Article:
Systolic blood pressure differences among pediatric epidemiological studies

David E Fixler, J. A. Kautz, K. Dana

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This report reviews the results of six large blood pressure surveys done on pediatric populations and point out factors responsible for differences in the blood pressure norms. The studies were selected on the basis of there being recent examinations of large numbers of children. Important differences in mean systolic pressures and 95th percentile values were found among the studies, which may be attributed to: 1) actual differences among the populations; 2) biases due to methodological differences; or 3) increased sampling variability with small sample sizes. Actual differences in pressures among the populations surveyed may be due to differences in geographic location, racial composition, or average body sizes. Discrepencies due to methodological biases may have occurred because of associated venipuncture or exercise stress on the day of the examinations; differences in selection of blood pressure cuff sizes; differences in the number of measurements averaged. In several studies small sample sizes for each age-race-sex subclass accounted for cosiderable variability of the 95th percentile value. The implication of this analysis is that before the 95th percentile norms for children of different ages, races, and sexes can be more firmly established, it is necessary to collect larger sample sizes controlling for known biasing factors and using a standardized methodology.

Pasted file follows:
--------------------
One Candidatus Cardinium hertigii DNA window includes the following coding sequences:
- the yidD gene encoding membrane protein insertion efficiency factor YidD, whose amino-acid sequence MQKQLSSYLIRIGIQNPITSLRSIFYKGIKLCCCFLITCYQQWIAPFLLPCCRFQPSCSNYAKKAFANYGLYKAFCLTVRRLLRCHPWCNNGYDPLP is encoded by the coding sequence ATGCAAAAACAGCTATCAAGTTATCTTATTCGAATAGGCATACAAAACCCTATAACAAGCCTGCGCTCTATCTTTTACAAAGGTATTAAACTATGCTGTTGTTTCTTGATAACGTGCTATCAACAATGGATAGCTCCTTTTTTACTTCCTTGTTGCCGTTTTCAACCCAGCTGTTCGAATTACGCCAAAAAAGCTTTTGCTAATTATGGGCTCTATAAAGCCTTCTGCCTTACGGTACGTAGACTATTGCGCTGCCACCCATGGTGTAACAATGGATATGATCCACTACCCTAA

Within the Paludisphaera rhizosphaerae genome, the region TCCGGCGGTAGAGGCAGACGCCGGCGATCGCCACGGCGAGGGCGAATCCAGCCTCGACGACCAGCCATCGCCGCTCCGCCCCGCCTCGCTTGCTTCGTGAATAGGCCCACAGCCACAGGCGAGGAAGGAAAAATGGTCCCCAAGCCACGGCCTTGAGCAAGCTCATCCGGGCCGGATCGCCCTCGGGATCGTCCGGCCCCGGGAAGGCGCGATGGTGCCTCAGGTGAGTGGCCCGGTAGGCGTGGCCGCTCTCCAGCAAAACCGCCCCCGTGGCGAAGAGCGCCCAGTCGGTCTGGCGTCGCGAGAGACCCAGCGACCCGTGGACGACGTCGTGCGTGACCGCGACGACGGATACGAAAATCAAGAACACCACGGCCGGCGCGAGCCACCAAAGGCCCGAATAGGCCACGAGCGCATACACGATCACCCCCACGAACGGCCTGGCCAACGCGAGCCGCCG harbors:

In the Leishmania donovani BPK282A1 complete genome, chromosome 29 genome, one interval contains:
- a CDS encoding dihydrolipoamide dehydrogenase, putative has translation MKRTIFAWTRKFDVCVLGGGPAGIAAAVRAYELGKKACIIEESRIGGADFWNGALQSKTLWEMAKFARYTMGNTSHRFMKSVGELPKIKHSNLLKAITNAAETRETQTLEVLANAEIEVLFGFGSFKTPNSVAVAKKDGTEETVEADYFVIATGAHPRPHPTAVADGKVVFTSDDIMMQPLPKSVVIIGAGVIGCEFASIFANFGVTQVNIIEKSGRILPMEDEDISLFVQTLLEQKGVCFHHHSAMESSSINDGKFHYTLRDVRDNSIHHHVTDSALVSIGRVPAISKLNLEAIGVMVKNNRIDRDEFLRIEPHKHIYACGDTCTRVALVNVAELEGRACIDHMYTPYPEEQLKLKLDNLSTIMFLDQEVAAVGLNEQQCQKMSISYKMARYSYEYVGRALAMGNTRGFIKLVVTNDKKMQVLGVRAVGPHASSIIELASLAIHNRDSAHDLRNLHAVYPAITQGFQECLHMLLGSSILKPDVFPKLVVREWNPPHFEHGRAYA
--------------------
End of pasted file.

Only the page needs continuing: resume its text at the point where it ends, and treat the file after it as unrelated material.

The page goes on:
Original languageEnglish (US)
Issue number4 II
Publication statusPublished - 1980


ASJC Scopus subject areas

  • Internal Medicine

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